Even before she joined The Coca-Cola Company in 1992, Marie Quintero-Johnson had a strong fascination with the brand––so much so that Coca-Cola was one of the only places she could envision herself working after graduate school.
“At the time, Roberto Goizueta was the CEO. He was Cuban, so he was an icon to the Cuban community,” says Quintero-Johnson, whose parents immigrated to the United States from Cuba. “I grew up drinking way too much Diet Coke––well, I don’t know if too much is ever a thing, but a lot of Diet Coke. So I always had a great affinity for the company.”
And it’s no surprise, as Coca Cola is the import of choice throughout Latin America. The average Mexican, for example, drinks more than seven hundred cups of Coca-Cola a year—nearly double what Americans drink.
Beyond her genuine love of Coca-Cola’s products, Quintero-Johnson appreciates the global reach of the beverage corporation. As head of mergers and acquisitions (M&A) for the past two decades, she has played an undeniable part in both extending that reach and evolving the company’s business strategies to align with ever-changing markets the world over.
Before landing at Coca-Cola, Quintero-Johnson studied accounting, international business, and French at Georgetown University. When she realized that public accounting was not for her, she returned to school, earning her MBA from the University of Virginia.
It was during her graduate studies that she first connected with Coca-Cola on a professional level. “They needed someone who spoke Spanish to intern in their finance area,” she says. “I started my journey with Coca-Cola working in financial services, supporting a Latin America team.”
Quintero-Johnson’s early experiences at Coca-Cola exposed her to a variety of areas across the finance function. She handled management reporting at first and then pivoted, first to treasury and ultimately to M&A. After a few years as executive assistant to the CFO, she stepped into her current role as vice president and director of global M&A, insights, and real estate.
“I’ve been in my role for twenty years, which sounds like an extraordinary period of time, but we’ve had the opportunity over that period to evolve the strategy of the company,” Quintero-Johnson says. “I’ve been able to support that shift in strategy through my role in M&A, which has allowed me to keep learning about not only the global world in which we live and all things digital and all things sustainability but also the evolving portfolio of the Coca-Cola Company.”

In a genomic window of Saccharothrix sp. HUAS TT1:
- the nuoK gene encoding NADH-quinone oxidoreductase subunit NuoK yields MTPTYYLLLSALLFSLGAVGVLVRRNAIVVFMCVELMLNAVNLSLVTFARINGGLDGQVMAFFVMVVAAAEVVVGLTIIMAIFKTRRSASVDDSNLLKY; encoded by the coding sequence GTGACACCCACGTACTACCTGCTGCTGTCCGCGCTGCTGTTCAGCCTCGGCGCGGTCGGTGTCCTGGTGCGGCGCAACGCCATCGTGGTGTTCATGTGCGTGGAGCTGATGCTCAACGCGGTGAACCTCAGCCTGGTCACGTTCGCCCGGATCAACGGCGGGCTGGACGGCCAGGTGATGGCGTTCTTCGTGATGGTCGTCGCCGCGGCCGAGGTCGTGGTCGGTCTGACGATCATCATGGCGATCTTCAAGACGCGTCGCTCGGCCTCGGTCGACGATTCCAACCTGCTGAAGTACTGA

One major evolution was Coca-Cola’s decision in 2000 to become a total beverage company, no longer limiting itself to sparkling drinks. “We had to learn how to identify brands outside of sparkling and how to identify which ones were going to create value for Coke,” Quintero-Johnson explains. She led that effort from an M&A perspective. “Fifty percent of our current portfolio is made up of brands that we acquired,” she notes.
Furthermore, Quintero-Johnson has facilitated Coca-Cola’s increasing investment in sustainability practices and digital capabilities. “We continue to evolve our M&A priorities based on consumer preferences and on where the industry is moving, in order to remain ahead of the curve in terms of competitiveness,” she emphasizes. “We’re very conscious of providing portfolios that meet the needs of local consumers and building capabilities or operating models that make sense for each market.”
Her work at Coca-Cola keeps Quintero-Johnson plugged into the world at large, but she places just as much value on what’s happening closer to home. Thinking back to her own childhood in the tight-knit Cuban community of Miami, she embraces her Hispanic heritage in all areas of her life.
“I have beautiful twin girls who are fourteen years old. They know their Cuban grandmother and great-grandmother, so they’ve had the benefit of that history, and they share my passion and fire for the Hispanic and Cuban identity,” she elaborates.
At Coca-Cola, Quintero-Johnson has always been unapologetically herself. She cosponsors the company’s Hispanic business resource group and dedicates herself to supporting and uplifting Hispanic talent within the organization. Even as she encourages rising leaders to work hard, she urges them first and foremost to recognize their own priorities––and prioritize their own happiness. “I always tell people that your work should fit into your life; your life shouldn’t fit into your work,” she adds.
Quintero-Johnson gives the same advice to her daughters, who have witnessed their mother exercise her faith and resilience in her personal life as well as her career. “Whether you have an accent or you don’t have an accent, whether you have a family of twenty or you have a family of one, you have to bring your whole self to work,” she says. “The fabulous thing about Coke is that it’s always allowed me to do that, which is a good thing because I wouldn’t know how to do it any other way.”